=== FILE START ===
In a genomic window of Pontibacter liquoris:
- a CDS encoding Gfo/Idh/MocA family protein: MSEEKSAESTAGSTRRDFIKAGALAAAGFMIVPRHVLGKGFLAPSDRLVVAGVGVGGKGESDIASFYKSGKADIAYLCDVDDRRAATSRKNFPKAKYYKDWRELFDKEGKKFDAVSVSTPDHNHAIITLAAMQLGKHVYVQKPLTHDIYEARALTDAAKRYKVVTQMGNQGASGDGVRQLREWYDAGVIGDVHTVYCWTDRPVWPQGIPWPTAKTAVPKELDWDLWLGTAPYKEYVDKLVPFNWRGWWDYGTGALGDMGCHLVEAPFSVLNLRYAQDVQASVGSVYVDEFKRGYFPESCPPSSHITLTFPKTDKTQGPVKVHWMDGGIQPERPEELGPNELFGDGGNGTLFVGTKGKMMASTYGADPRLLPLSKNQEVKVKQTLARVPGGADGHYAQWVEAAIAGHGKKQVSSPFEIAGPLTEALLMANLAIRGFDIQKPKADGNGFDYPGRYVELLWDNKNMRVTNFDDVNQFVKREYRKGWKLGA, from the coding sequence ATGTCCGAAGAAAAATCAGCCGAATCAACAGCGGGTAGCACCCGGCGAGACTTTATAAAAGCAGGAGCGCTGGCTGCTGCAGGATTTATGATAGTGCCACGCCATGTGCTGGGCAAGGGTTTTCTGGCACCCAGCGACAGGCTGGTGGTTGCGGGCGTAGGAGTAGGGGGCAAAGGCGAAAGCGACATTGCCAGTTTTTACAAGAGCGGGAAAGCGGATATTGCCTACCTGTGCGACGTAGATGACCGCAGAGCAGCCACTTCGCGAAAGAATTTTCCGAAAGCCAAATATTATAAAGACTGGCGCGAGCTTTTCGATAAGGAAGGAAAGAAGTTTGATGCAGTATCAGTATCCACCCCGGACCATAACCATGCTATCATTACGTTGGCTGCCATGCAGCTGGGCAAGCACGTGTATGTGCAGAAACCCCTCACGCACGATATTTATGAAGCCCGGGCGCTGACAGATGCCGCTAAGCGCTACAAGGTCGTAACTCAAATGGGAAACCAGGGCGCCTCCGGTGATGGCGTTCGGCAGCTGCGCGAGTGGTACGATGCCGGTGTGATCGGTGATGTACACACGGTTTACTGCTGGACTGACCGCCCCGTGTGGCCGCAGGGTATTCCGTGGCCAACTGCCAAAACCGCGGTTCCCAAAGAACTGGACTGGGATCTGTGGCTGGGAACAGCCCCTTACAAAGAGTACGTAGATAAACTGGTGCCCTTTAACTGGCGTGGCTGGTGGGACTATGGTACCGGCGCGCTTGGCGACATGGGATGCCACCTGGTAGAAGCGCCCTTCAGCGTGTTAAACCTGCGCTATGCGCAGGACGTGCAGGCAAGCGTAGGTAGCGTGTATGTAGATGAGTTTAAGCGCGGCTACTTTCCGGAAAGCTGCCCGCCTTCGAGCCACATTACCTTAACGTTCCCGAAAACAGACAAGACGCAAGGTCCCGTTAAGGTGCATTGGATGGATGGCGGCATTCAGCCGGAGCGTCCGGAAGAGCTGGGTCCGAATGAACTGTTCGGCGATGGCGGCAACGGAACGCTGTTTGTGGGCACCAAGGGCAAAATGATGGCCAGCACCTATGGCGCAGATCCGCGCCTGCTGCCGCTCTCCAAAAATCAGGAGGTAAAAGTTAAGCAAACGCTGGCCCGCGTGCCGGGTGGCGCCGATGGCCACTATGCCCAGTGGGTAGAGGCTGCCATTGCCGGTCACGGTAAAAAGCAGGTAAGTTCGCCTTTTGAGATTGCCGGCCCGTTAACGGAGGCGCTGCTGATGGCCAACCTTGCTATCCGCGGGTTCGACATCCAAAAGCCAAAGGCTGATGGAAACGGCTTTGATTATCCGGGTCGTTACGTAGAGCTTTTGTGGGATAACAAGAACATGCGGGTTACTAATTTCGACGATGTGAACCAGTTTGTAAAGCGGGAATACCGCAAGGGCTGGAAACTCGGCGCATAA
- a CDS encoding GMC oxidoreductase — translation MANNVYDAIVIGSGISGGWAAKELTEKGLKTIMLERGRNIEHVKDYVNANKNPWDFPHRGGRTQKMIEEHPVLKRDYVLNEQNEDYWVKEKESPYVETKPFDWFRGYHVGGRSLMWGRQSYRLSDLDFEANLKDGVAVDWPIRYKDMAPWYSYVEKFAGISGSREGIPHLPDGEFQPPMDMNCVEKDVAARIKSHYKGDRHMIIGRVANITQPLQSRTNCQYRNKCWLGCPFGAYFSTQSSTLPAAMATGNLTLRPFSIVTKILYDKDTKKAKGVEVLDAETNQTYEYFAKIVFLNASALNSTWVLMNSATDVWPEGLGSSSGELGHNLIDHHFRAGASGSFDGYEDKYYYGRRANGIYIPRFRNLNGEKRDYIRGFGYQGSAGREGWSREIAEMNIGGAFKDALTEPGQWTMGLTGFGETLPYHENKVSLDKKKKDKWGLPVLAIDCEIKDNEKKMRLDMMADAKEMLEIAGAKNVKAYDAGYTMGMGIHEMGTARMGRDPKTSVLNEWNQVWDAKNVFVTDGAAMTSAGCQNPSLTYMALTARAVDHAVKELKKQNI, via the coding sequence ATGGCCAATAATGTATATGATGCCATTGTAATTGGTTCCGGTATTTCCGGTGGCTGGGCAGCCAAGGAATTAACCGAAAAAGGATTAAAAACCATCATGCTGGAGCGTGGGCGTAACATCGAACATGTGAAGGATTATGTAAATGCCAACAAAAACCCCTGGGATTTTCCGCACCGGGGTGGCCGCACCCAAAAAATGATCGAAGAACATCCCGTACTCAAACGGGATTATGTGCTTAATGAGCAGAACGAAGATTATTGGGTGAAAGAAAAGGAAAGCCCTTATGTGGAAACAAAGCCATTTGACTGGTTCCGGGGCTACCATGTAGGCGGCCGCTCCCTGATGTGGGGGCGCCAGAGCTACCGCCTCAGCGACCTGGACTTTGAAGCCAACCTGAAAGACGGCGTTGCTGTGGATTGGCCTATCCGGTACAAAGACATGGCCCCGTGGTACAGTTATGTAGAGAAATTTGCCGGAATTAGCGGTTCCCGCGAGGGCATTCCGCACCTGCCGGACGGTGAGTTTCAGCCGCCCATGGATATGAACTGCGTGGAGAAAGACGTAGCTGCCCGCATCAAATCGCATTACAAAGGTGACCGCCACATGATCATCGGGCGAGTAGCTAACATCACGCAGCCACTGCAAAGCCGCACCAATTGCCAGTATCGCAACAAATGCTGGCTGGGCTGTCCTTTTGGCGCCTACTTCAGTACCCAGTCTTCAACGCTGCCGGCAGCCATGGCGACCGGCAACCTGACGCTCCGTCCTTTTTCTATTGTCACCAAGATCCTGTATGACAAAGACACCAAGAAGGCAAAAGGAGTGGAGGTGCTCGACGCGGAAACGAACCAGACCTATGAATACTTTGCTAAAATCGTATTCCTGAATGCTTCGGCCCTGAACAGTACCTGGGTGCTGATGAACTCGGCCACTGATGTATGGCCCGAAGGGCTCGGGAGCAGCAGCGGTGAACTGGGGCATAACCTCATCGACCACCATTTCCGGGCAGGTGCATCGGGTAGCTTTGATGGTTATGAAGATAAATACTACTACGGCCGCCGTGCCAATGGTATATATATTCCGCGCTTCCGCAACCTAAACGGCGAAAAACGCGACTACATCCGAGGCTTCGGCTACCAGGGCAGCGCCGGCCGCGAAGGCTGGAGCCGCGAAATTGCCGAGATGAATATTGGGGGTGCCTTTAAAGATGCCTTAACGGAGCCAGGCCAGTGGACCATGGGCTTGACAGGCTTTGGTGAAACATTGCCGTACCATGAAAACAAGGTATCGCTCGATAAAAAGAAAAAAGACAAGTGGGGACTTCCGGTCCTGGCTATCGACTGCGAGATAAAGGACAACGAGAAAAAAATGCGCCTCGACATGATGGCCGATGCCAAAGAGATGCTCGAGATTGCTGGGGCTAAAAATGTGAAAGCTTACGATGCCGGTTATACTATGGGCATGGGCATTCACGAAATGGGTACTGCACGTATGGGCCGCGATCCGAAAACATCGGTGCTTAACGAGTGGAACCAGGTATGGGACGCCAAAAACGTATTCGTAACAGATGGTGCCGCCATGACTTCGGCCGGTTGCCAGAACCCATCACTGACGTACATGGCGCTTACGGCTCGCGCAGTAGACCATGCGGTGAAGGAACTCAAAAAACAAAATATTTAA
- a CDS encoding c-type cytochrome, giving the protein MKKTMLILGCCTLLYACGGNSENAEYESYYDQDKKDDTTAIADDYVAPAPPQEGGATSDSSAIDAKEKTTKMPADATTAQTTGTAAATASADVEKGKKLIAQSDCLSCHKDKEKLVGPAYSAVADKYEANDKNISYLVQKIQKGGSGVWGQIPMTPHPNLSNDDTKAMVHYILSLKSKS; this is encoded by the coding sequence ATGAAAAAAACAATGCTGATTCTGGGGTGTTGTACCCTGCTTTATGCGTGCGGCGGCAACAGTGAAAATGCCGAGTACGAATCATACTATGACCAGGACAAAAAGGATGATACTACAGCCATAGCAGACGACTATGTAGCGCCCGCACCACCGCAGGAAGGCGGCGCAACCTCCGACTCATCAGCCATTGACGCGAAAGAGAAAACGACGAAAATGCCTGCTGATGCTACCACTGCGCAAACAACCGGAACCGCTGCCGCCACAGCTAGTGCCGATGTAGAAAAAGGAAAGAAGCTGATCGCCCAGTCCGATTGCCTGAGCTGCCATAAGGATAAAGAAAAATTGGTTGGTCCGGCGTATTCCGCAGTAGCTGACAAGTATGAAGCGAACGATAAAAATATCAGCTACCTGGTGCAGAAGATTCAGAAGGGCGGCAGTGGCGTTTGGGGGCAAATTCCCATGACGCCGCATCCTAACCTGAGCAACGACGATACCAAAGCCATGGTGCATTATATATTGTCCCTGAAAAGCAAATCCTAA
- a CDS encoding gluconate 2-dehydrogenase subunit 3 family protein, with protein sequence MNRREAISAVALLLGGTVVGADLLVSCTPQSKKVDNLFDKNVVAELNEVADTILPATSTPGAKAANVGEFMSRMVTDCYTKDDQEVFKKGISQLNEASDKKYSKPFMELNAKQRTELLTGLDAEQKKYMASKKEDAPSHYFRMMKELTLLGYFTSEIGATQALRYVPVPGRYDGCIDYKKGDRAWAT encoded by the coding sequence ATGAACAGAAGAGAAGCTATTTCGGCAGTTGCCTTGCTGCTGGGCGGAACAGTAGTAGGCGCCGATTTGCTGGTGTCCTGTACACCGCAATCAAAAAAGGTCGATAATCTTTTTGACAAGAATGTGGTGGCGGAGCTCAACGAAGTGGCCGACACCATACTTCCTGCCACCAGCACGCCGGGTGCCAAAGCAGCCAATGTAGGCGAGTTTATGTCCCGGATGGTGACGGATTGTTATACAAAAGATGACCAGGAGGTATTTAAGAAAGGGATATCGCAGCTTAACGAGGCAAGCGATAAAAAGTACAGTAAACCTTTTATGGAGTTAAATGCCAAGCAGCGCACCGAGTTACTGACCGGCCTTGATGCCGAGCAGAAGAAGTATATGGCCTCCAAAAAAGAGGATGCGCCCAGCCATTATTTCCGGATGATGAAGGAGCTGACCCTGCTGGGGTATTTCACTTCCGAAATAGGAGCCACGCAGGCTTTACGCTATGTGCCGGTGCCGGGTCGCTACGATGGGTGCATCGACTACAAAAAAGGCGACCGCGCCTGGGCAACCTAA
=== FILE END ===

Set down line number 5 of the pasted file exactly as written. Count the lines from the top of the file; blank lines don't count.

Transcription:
- a CDS encoding gluconate 2-dehydrogenase subunit 3 family protein, with protein sequence MNRREAISAVALLLGGTVVGADLLVSCTPQSKKVDNLFDKNVVAELNEVADTILPATSTPGAKAANVGEFMSRMVTDCYTKDDQEVFKKGISQLNEASDKKYSKPFMELNAKQRTELLTGLDAEQKKYMASKKEDAPSHYFRMMKELTLLGYFTSEIGATQALRYVPVPGRYDGCIDYKKGDRAWAT encoded by the coding sequence ATGAACAGAAGAGAAGCTATTTCGGCAGTTGCCTTGCTGCTGGGCGGAACAGTAGTAGGCGCCGATTTGCTGGTGTCCTGTACACCGCAATCAAAAAAGGTCGATAATCTTTTTGACAAGAATGTGGTGGCGGAGCTCAACGAAGTGGCCGACACCATACTTCCTGCCACCAGCACGCCGGGTGCCAAAGCAGCCAATGTAGGCGAGTTTATGTCCCGGATGGTGACGGATTGTTATACAAAAGATGACCAGGAGGTATTTAAGAAAGGGATATCGCAGCTTAACGAGGCAAGCGATAAAAAGTACAGTAAACCTTTTATGGAGTTAAATGCCAAGCAGCGCACCGAGTTACTGACCGGCCTTGATGCCGAGCAGAAGAAGTATATGGCCTCCAAAAAAGAGGATGCGCCCAGCCATTATTTCCGGATGATGAAGGAGCTGACCCTGCTGGGGTATTTCACTTCCGAAATAGGAGCCACGCAGGCTTTACGCTATGTGCCGGTGCCGGGTCGCTACGATGGGTGCATCGACTACAAAAAAGGCGACCGCGCCTGGGCAACCTAA